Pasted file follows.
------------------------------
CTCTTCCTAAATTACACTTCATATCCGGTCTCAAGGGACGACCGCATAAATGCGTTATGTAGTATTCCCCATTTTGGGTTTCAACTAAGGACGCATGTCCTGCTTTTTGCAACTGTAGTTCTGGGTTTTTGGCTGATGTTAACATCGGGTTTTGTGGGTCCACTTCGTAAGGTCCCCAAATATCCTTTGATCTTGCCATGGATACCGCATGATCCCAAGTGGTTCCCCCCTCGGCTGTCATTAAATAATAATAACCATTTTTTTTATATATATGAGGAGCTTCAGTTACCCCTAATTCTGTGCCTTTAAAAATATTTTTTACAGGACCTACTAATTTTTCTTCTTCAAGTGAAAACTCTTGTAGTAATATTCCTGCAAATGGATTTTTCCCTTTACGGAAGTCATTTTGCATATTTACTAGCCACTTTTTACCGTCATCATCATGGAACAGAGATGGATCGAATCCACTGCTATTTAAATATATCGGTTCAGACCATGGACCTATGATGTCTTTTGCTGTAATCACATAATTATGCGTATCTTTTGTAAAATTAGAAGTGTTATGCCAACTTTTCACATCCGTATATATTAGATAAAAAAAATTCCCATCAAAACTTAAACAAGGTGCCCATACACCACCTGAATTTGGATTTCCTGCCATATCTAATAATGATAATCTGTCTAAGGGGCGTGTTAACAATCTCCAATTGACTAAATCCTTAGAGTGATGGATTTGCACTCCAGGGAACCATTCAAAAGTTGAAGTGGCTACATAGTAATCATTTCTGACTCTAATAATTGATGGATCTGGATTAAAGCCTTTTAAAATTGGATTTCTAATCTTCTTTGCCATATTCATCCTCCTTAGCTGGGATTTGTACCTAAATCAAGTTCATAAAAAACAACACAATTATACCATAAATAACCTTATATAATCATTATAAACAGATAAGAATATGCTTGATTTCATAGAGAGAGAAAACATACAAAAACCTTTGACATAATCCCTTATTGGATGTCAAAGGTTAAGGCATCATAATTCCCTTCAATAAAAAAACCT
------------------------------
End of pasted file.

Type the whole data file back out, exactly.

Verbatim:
CTCTTCCTAAATTACACTTCATATCCGGTCTCAAGGGACGACCGCATAAATGCGTTATGTAGTATTCCCCATTTTGGGTTTCAACTAAGGACGCATGTCCTGCTTTTTGCAACTGTAGTTCTGGGTTTTTGGCTGATGTTAACATCGGGTTTTGTGGGTCCACTTCGTAAGGTCCCCAAATATCCTTTGATCTTGCCATGGATACCGCATGATCCCAAGTGGTTCCCCCCTCGGCTGTCATTAAATAATAATAACCATTTTTTTTATATATATGAGGAGCTTCAGTTACCCCTAATTCTGTGCCTTTAAAAATATTTTTTACAGGACCTACTAATTTTTCTTCTTCAAGTGAAAACTCTTGTAGTAATATTCCTGCAAATGGATTTTTCCCTTTACGGAAGTCATTTTGCATATTTACTAGCCACTTTTTACCGTCATCATCATGGAACAGAGATGGATCGAATCCACTGCTATTTAAATATATCGGTTCAGACCATGGACCTATGATGTCTTTTGCTGTAATCACATAATTATGCGTATCTTTTGTAAAATTAGAAGTGTTATGCCAACTTTTCACATCCGTATATATTAGATAAAAAAAATTCCCATCAAAACTTAAACAAGGTGCCCATACACCACCTGAATTTGGATTTCCTGCCATATCTAATAATGATAATCTGTCTAAGGGGCGTGTTAACAATCTCCAATTGACTAAATCCTTAGAGTGATGGATTTGCACTCCAGGGAACCATTCAAAAGTTGAAGTGGCTACATAGTAATCATTTCTGACTCTAATAATTGATGGATCTGGATTAAAGCCTTTTAAAATTGGATTTCTAATCTTCTTTGCCATATTCATCCTCCTTAGCTGGGATTTGTACCTAAATCAAGTTCATAAAAAACAACACAATTATACCATAAATAACCTTATATAATCATTATAAACAGATAAGAATATGCTTGATTTCATAGAGAGAGAAAACATACAAAAACCTTTGACATAATCCCTTATTGGATGTCAAAGGTTAAGGCATCATAATTCCCTTCAATAAAAAAACCT